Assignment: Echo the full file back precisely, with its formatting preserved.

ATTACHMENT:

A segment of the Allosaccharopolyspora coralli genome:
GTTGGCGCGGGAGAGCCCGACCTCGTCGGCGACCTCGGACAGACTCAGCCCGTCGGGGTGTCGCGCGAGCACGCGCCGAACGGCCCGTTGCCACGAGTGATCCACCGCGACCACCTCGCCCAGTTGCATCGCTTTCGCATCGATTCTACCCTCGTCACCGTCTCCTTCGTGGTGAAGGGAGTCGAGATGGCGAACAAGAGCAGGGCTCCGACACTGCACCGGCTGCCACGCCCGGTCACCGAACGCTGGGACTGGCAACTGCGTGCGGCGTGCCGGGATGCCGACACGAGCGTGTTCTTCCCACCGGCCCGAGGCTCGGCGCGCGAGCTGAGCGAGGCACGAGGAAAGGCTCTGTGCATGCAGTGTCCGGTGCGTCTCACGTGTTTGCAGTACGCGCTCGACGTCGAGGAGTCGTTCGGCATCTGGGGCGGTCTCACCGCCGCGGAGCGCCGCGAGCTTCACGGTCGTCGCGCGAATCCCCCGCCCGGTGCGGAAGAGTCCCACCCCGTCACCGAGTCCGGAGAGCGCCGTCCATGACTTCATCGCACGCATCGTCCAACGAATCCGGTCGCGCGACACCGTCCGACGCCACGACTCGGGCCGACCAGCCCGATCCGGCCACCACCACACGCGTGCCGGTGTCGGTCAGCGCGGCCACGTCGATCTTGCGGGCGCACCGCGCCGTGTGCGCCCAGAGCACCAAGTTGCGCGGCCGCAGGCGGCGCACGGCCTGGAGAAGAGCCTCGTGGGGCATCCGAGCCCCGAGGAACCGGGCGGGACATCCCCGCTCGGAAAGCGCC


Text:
A segment of the Allosaccharopolyspora coralli genome:
GTTGGCGCGGGAGAGCCCGACCTCGTCGGCGACCTCGGACAGACTCAGCCCGTCGGGGTGTCGCGCGAGCACGCGCCGAACGGCCCGTTGCCACGAGTGATCCACCGCGACCACCTCGCCCAGTTGCATCGCTTTCGCATCGATTCTACCCTCGTCACCGTCTCCTTCGTGGTGAAGGGAGTCGAGATGGCGAACAAGAGCAGGGCTCCGACACTGCACCGGCTGCCACGCCCGGTCACCGAACGCTGGGACTGGCAACTGCGTGCGGCGTGCCGGGATGCCGACACGAGCGTGTTCTTCCCACCGGCCCGAGGCTCGGCGCGCGAGCTGAGCGAGGCACGAGGAAAGGCTCTGTGCATGCAGTGTCCGGTGCGTCTCACGTGTTTGCAGTACGCGCTCGACGTCGAGGAGTCGTTCGGCATCTGGGGCGGTCTCACCGCCGCGGAGCGCCGCGAGCTTCACGGTCGTCGCGCGAATCCCCCGCCCGGTGCGGAAGAGTCCCACCCCGTCACCGAGTCCGGAGAGCGCCGTCCATGACTTCATCGCACGCATCGTCCAACGAATCCGGTCGCGCGACACCGTCCGACGCCACGACTCGGGCCGACCAGCCCGATCCGGCCACCACCACACGCGTGCCGGTGTCGGTCAGCGCGGCCACGTCGATCTTGCGGGCGCACCGCGCCGTGTGCGCCCAGAGCACCAAGTTGCGCGGCCGCAGGCGGCGCACGGCCTGGAGAAGAGCCTCGTGGGGCATCCGAGCCCCGAGGAACCGGGCGGGACATCCCCGCTCGGAAAGCGCC